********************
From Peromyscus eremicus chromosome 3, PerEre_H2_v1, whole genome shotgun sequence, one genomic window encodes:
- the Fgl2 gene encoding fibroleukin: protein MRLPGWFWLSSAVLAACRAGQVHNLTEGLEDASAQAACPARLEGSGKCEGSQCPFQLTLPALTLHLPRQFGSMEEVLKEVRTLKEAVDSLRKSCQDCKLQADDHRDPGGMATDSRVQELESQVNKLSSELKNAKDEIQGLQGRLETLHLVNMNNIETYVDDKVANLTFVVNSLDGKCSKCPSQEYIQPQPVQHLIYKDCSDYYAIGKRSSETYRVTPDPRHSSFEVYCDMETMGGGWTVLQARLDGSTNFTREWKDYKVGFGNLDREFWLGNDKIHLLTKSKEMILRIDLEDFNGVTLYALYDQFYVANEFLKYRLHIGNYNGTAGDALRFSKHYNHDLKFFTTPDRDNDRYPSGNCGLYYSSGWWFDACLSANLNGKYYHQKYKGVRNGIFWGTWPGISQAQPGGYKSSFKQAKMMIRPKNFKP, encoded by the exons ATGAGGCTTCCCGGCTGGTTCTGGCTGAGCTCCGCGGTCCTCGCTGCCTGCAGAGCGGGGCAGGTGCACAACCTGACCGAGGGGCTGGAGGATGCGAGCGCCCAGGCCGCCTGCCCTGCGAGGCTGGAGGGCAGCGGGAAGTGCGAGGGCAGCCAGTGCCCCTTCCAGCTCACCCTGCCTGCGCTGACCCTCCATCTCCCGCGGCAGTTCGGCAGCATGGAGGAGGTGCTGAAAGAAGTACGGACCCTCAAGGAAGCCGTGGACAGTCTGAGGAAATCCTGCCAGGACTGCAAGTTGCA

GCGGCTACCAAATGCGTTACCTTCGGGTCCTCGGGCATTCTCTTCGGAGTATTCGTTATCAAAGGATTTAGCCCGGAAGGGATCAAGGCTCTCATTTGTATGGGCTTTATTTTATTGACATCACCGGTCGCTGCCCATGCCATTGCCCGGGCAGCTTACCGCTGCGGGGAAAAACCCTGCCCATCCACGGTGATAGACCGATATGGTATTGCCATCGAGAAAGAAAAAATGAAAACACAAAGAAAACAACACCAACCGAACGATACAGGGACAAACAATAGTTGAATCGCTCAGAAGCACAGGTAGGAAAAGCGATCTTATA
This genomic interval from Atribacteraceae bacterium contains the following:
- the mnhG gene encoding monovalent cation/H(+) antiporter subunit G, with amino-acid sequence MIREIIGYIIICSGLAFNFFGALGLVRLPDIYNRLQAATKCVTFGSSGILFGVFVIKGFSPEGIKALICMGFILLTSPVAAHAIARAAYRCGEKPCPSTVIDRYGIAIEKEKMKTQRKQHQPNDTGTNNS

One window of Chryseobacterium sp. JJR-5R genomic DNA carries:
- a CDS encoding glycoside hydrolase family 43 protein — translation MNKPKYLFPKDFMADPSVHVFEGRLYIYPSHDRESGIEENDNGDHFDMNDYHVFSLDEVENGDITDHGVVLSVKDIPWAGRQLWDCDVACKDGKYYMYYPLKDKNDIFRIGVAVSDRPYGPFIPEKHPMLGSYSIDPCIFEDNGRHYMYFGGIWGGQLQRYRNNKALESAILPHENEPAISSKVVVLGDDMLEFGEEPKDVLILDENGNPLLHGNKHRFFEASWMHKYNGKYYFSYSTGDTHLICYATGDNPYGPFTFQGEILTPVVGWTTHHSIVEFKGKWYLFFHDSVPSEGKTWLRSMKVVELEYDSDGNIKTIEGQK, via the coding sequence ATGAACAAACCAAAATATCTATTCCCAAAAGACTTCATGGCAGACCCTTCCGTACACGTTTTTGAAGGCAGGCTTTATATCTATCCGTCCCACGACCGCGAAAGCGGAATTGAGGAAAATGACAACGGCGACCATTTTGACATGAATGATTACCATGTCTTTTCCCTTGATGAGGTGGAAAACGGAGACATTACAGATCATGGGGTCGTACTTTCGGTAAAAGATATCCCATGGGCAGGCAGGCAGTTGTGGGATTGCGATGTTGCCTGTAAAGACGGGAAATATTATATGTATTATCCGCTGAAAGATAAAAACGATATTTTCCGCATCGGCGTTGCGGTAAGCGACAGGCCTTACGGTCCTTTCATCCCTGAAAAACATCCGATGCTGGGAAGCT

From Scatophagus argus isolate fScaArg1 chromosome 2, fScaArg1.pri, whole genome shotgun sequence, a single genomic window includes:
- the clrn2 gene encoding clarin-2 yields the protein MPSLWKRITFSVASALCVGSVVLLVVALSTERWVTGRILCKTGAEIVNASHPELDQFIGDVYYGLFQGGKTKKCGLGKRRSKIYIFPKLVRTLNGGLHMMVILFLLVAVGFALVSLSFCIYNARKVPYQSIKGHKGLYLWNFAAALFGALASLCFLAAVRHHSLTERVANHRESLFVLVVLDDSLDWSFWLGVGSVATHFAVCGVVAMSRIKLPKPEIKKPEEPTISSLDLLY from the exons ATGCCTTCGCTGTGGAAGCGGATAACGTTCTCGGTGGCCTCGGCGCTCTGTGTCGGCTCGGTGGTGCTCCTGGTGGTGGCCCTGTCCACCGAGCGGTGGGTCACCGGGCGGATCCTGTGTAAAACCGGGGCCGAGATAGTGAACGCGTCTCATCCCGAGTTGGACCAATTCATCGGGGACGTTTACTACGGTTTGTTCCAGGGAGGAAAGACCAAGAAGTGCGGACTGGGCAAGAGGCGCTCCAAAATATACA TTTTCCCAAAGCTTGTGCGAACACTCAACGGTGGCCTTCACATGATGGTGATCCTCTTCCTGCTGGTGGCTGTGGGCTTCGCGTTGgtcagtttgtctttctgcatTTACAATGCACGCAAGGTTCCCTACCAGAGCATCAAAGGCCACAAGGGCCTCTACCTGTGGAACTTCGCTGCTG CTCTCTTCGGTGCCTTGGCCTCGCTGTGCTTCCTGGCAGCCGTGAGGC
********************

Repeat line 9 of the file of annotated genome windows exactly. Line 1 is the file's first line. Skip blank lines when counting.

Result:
- the clrn2 gene encoding clarin-2 yields the protein MPSLWKRITFSVASALCVGSVVLLVVALSTERWVTGRILCKTGAEIVNASHPELDQFIGDVYYGLFQGGKTKKCGLGKRRSKIYIFPKLVRTLNGGLHMMVILFLLVAVGFALVSLSFCIYNARKVPYQSIKGHKGLYLWNFAAALFGALASLCFLAAVRHHSLTERVANHRESLFVLVVLDDSLDWSFWLGVGSVATHFAVCGVVAMSRIKLPKPEIKKPEEPTISSLDLLY from the exons ATGCCTTCGCTGTGGAAGCGGATAACGTTCTCGGTGGCCTCGGCGCTCTGTGTCGGCTCGGTGGTGCTCCTGGTGGTGGCCCTGTCCACCGAGCGGTGGGTCACCGGGCGGATCCTGTGTAAAACCGGGGCCGAGATAGTGAACGCGTCTCATCCCGAGTTGGACCAATTCATCGGGGACGTTTACTACGGTTTGTTCCAGGGAGGAAAGACCAAGAAGTGCGGACTGGGCAAGAGGCGCTCCAAAATATACA TTTTCCCAAAGCTTGTGCGAACACTCAACGGTGGCCTTCACATGATGGTGATCCTCTTCCTGCTGGTGGCTGTGGGCTTCGCGTTGgtcagtttgtctttctgcatTTACAATGCACGCAAGGTTCCCTACCAGAGCATCAAAGGCCACAAGGGCCTCTACCTGTGGAACTTCGCTGCTG CTCTCTTCGGTGCCTTGGCCTCGCTGTGCTTCCTGGCAGCCGTGAGGC